When I received word that I'd be reviewing a WWII shooter a while back, I must admit that my initial reaction was, well, a little underwhelming. I recalled piling into the Cyberland Cafe with a bunch of friends after school for a quick round of Day of Defeat. It was good fun pulverising my school chums, and likely even more fun for them since I wasn't particularly adept at the game. But that was pretty well the extent of it: point, shoot, run; if you were any good at Quake, the learning curve was zilch. Seven years later, the genre has certainly progressed. Created by the renowned Gearbox Software (Halo, Half Life: Counter Strike) and published by Ubisoft, Brothers in Arms: Road to Hill 30 is a rich blend of action and tactics underscored by a captivating storyline based on true events. It also represents the evolution of the FPS beyond childish gun slinging to a more sophisticated model that embraces real-world environments and strategy - a big step forward that is long overdue.
The plot of Brothers in Arms is loosely based on the real-life history of the 101st Airborne Paratroopers who landed in Normandy in 1944. Players assume the role of Sergeant Matt Baker, a mild-mannered man from Missouri who never asked nor expected to be squadron leader. Along with his small group of loyal soldiers, Baker must overcome the odds by battling his way through a series of 17 authentic campaigns that span approximately a week. Each mission is full of challenging scenarios and unpredictable twists and turns that will keep even the most hardened G.I. on his toes. In the course of the harrowing events, players will have an opportunity to command several groups of soldiers as well as an M5A1 Stuart light tank (complete with a .30 calibre turret-mounted machine gun which Baker can fire).
One striking feature that distinguishes this title from most of the competition is its highly intuitive tactical interface. The first couple of chapters serve to familiarise players with basic functions such as strategically positioning soldiers and flanking enemy infantry. After that, the smooth point-and-click functions make setting up tactical moves a breeze. Want to lay some repressive fire on those Krauts behind the truck? Right click on their position and release. If one is feeling a little more adventurous, an additional left-click will have Baker's men storming Jerry faster than you can say schnitzel. For those particularly iffy moments, the developers have included something called "situational awareness" that allows you to analyse your options without the added worry of dodging bullets and mortar fire. In this mode, the game is paused and players can zoom and rotate their environment to see the layout of the terrain and enemy positions. Players should note, however, that only those enemies whom either Baker or his men have spotted are visible.
Authenticity is another area in which Brothers in Arms excels. Everything from the colour of soldiers' uniforms to the sound of a firing M1 Carbine has been painstakingly researched to deliver unparalleled realism. Using reconnaissance imagery and eyewitness accounts, the developers have accurately reconstructed many of Normandy's famous battle sites. From little stone houses to large Gothic churches, one really gets the impression of being in wartime France. The cast of characters, while not especially endearing or interesting, also contribute to the overall believability of the title.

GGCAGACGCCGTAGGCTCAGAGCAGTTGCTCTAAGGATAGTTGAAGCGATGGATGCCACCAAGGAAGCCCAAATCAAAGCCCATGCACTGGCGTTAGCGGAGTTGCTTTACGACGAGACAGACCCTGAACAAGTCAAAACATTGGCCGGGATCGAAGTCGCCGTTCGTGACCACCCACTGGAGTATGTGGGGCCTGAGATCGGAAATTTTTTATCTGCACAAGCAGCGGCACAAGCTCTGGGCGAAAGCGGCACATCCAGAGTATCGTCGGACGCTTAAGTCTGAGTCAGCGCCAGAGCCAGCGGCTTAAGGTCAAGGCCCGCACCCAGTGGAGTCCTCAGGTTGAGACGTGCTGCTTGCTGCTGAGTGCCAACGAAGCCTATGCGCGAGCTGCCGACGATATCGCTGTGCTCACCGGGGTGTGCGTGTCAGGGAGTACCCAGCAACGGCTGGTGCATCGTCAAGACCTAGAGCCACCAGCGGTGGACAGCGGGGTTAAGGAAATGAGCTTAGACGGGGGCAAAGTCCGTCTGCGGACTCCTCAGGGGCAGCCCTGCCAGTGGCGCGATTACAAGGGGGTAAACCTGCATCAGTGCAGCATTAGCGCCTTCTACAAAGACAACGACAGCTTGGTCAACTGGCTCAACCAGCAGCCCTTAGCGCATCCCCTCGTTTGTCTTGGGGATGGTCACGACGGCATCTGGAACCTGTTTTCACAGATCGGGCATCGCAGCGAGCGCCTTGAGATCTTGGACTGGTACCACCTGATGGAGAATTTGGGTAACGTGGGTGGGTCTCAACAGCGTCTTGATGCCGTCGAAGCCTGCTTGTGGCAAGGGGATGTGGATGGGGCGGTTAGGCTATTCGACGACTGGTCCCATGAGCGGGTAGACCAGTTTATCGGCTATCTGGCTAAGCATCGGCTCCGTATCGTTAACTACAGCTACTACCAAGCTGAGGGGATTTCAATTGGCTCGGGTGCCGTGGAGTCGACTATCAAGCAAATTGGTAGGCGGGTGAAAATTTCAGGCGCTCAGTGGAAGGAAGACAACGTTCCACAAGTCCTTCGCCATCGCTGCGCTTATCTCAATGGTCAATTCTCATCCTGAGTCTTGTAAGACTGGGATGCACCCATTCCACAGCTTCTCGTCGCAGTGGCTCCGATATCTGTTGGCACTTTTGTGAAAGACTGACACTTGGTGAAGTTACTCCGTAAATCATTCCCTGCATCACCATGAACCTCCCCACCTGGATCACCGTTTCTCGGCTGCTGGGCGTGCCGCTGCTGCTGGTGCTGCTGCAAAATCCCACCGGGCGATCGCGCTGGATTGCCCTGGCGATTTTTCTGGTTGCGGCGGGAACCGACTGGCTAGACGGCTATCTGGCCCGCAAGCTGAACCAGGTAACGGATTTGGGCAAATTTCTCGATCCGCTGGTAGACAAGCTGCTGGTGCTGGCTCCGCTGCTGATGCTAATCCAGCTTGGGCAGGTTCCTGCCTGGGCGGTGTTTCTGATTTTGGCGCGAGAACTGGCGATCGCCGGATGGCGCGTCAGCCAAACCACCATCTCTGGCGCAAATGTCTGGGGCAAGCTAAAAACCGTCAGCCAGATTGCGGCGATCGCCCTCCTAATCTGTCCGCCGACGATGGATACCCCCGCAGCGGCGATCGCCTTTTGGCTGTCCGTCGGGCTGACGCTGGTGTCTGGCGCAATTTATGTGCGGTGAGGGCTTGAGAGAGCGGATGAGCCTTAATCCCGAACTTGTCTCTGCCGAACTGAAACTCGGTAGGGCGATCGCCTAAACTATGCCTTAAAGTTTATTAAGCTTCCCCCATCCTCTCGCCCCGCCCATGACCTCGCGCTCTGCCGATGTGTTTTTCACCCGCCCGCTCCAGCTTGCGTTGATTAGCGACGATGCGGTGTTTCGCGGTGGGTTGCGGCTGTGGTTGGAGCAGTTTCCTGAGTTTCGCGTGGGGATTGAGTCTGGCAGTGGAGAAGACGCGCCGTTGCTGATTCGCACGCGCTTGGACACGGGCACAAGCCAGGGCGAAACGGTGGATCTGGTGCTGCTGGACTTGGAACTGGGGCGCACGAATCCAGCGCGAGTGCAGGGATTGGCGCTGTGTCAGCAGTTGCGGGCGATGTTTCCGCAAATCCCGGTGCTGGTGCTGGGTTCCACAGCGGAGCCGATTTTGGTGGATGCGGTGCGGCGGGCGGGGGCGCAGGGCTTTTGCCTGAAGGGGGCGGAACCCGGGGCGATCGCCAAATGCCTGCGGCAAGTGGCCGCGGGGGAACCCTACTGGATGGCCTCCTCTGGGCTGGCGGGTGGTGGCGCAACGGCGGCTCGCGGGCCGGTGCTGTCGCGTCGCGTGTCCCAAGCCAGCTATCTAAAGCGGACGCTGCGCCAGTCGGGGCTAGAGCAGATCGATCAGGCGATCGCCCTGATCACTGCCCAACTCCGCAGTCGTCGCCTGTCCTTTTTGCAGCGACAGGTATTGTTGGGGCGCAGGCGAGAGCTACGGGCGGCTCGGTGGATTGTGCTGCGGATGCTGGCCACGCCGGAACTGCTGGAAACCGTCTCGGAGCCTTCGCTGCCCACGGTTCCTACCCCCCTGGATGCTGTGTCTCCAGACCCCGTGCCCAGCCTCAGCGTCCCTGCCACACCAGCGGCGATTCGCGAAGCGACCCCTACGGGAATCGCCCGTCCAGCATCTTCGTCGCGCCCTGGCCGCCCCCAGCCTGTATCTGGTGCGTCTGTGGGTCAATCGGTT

For those craving a detailed and lush graphical environment, Brothers in Arms does not disappoint. Characters, vehicles and buildings are all exquisitely rendered using high-definition textures. Gazing across farm fields, one can see far into the distance with amazing clarity - definitely no cheesy "fogging" effects to be found here. Lighting is a more nuanced element in this game since most of the action takes place outdoors. Still, the long shadows and technicolour sky during dawn and dusk missions are certainly a nice touch. Particle and smoke effects add that certain grit that's all-too-often overlooked in war titles; artillery cannons belch out smoke, tanks and trucks raise clouds of dust, blood and dirt fly freely during intense firefights. The result is a gripping experience that renders one breathless at times.
One trait that distinguishes an outstanding title from a merely average one is a multiplayer mode that's as good if not better than the single player campaign. Brothers in Arms meets this requirement and then some. Departing from the traditional FPS formula, the folks at Gearbox serve up a refreshingly mature interpretation of multiplayer that involves more than hacking off limbs and prancing around with a big blue flag. A whole slew of interesting team-based missions are available for play over LAN or the Internet. The same great squad command interface from single player mode is featured in multiplayer, making the variety of ambushes and manoeuvres one can coordinate with live team-mates practically endless.
Overall, Brothers in Arms: Road to Hill 30 is a solid title that isn't afraid to be all grown up. The plot and setting (although not necessarily the characters) are of Hollywood worthiness and the gameplay is stunning in both single and multiplayer modes. Visuals are vibrant and crisp but at the same time faithful to that "lived in" look. Authentic sound effects, understated music, and well-delivered monologue during chapter interludes also contribute to the drama. In short, this game represents a WWII tactical shooter done right; it conveys the often grisly realities of war but at the same time provides an exciting and rewarding gaming experience. And with the seemingly endless supply of war-themed shooters flooding the market today, other developers would be wise to take their cues from this top-flight title.